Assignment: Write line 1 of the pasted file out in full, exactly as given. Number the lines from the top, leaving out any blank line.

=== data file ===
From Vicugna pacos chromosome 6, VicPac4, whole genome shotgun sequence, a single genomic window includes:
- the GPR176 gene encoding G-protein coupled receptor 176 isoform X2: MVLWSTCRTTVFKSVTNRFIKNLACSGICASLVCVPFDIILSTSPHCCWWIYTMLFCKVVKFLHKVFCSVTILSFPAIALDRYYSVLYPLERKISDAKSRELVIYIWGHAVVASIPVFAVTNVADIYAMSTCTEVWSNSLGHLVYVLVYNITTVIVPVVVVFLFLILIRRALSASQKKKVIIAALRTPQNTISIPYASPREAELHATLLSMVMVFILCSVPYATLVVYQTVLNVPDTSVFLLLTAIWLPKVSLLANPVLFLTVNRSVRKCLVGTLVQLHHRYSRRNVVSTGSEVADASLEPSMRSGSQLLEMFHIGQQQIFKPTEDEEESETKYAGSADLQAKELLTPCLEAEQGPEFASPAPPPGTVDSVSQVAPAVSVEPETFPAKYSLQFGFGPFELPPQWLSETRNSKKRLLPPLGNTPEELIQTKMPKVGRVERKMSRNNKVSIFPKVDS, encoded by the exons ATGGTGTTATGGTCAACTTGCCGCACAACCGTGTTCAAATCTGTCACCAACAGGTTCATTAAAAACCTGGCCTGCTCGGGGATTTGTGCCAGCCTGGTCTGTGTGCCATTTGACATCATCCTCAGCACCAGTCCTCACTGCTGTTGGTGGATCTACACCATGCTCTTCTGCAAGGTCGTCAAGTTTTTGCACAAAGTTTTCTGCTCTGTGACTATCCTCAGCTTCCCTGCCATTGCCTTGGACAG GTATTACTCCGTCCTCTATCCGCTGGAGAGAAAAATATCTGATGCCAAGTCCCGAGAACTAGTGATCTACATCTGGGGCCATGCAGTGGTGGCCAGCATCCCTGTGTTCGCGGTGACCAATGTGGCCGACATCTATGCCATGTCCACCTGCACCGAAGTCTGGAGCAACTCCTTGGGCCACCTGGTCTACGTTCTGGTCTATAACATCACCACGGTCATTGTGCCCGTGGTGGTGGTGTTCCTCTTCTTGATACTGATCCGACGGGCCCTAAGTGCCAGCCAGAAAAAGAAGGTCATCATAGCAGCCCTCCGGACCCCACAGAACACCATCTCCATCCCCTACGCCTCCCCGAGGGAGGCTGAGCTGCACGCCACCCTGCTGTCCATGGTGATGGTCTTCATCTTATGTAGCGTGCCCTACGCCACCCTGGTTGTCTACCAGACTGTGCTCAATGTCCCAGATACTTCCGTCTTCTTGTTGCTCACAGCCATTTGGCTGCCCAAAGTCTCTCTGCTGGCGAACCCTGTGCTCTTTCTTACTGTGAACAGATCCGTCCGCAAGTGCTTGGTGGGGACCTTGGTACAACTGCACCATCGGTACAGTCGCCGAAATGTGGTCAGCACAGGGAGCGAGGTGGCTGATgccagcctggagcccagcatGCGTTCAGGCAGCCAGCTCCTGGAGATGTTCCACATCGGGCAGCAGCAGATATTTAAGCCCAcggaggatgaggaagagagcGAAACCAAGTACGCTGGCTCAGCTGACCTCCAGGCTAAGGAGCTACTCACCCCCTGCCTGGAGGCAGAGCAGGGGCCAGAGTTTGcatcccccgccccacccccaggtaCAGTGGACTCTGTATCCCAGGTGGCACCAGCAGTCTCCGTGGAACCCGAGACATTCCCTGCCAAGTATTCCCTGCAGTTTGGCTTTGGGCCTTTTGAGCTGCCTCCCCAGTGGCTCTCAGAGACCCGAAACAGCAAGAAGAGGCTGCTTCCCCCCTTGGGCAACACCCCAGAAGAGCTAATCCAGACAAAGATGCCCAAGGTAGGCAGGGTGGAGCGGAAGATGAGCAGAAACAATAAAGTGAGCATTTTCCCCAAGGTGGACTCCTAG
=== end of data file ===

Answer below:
From Vicugna pacos chromosome 6, VicPac4, whole genome shotgun sequence, a single genomic window includes: